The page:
If you and I were to do a count of how many times synthetic marijuana turned up in newspaper stories, broadcast reports and the Internet this past month, my guess is there wouldn't be many other subjects that would have grabbed as many headlines in that period.
This week the Michigan Legislature and Gov. Rick Snyder even weighed in on the subject, making it harder for merchants to profit off its sales beginning July 1.
All of which is good, appreciated and welcomed.
But if we think the drug is magically going to disappear from area streets and sidewalks, we're sadly kidding ourselves.
Just as any drug is accessible to those who seek it, so still will be the case with synthetic marijuana. Oh, we might make it harder for kids to secure, and certainly that is a good thing. But for those who really want it, or need it, they will be able to find it.
Instead of walking into a store and purchasing it over the counter, now users will be forced to use the underground black market to make a purchase. And, in a supply and demand economy, probably the price will increase as a result.
I wish I knew what motivated users to dabble with this drug. I wish I knew the reasons that drove young men and women to turn over $30 for a quick high.
For some it may be a lack of self-esteem. Maybe hanging with a "crowd" gives them a needed sense of identity and belonging.
For others it might be rebellion. What better way to show your independence than by going "against the flow" and doing something that society frowns upon.
Still others might find it a stress reliever, or worse, just something to try to relieve the boredom.
I'm not a psychologist, counselor or therapist, but I'd be willing to bet that a lot of the users come from families with many hurts. Naturally there always will be exceptions, but if we interviewed all those who made purchases this week in Alpena, I would say a good many would fit my observation.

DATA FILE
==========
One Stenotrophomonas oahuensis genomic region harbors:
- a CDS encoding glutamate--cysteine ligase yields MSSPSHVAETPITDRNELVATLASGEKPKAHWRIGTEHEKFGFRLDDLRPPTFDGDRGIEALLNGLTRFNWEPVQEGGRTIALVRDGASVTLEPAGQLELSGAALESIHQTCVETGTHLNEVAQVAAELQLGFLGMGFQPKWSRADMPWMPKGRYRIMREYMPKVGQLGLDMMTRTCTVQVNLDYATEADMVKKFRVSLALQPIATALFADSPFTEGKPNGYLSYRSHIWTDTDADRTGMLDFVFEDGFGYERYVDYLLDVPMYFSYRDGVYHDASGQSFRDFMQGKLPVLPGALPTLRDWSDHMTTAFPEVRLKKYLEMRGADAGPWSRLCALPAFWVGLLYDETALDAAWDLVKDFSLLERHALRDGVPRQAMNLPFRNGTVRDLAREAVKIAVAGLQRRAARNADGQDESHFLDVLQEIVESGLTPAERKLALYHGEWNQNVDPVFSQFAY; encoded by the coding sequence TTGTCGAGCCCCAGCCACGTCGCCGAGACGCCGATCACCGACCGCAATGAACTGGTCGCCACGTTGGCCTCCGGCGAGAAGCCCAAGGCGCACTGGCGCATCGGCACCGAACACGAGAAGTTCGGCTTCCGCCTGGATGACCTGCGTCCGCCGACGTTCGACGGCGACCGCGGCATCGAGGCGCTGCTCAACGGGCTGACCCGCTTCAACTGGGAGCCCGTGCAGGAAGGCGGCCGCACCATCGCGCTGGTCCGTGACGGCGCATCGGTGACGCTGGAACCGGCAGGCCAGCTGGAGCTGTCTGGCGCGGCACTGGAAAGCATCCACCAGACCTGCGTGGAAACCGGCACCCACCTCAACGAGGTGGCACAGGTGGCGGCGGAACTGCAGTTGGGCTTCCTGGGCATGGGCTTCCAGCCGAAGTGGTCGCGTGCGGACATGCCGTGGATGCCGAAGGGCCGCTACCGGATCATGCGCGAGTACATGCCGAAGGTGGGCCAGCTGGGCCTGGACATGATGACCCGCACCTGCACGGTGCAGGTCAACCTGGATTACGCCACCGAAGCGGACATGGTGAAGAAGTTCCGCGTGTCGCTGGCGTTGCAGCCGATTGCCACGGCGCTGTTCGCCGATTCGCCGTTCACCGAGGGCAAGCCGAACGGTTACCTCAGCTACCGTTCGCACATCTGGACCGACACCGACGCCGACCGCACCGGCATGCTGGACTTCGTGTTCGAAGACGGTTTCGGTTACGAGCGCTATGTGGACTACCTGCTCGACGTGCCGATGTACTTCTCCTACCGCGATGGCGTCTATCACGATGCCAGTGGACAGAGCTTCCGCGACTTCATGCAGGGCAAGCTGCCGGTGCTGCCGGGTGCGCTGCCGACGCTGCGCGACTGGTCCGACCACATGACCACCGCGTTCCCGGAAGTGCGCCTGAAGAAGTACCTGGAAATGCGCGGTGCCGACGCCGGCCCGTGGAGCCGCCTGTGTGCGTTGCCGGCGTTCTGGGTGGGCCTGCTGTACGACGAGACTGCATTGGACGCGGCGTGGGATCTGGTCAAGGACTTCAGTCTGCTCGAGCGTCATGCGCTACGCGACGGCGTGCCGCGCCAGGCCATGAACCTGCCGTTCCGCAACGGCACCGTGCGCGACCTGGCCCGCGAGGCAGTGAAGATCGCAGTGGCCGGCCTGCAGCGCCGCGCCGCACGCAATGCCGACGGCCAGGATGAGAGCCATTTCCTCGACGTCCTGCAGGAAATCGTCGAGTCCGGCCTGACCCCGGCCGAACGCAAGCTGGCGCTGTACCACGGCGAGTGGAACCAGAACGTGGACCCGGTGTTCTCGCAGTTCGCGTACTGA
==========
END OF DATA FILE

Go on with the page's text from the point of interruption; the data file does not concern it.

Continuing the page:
Many would be from single family homes. Many would come from homes where at least one parent suffered from some type of addiction. Others would come from homes where at least one parent was unemployed.
And, "hurt" comes in many shapes and sizes. It could be mental or physical abuse, poverty or homelessness. It could be from a home where dad hasn't been seen for years, or where the only "peace" arrives after one parent or the other stops screaming at the other long enough to start drinking, and eventually, passes out.
No, as much as I would hope all the focus these days on synthetic marijuana would wipe it off the face of the earth, unfortunately I know better. I know that until we also successfully begin dealing with the causes, the real root of the problem still exists.
Tomorrow we celebrate Father's Day, and fathers will be honored in many ways.
So as we focus on parenting, and this special day, let's also be reminded that fathering goes beyond planting a seed, it also involves nurturing and growing through good times and bad.
It means most times saying yes, but occasionally, even when painful, also saying no.
It means being there when needed, providing leadership, and disciplining through love. It means treating those in the family with love and respect, not disdain and belittlement.
I believe the real solution to synthetic marijuana begins in the home, with the family, with you and me.
We need the men of our region to be the fathers they need to be for their wives and children.
When that occurs, hopefully things like synthetic marijuana will be but an asterisk in this book of life.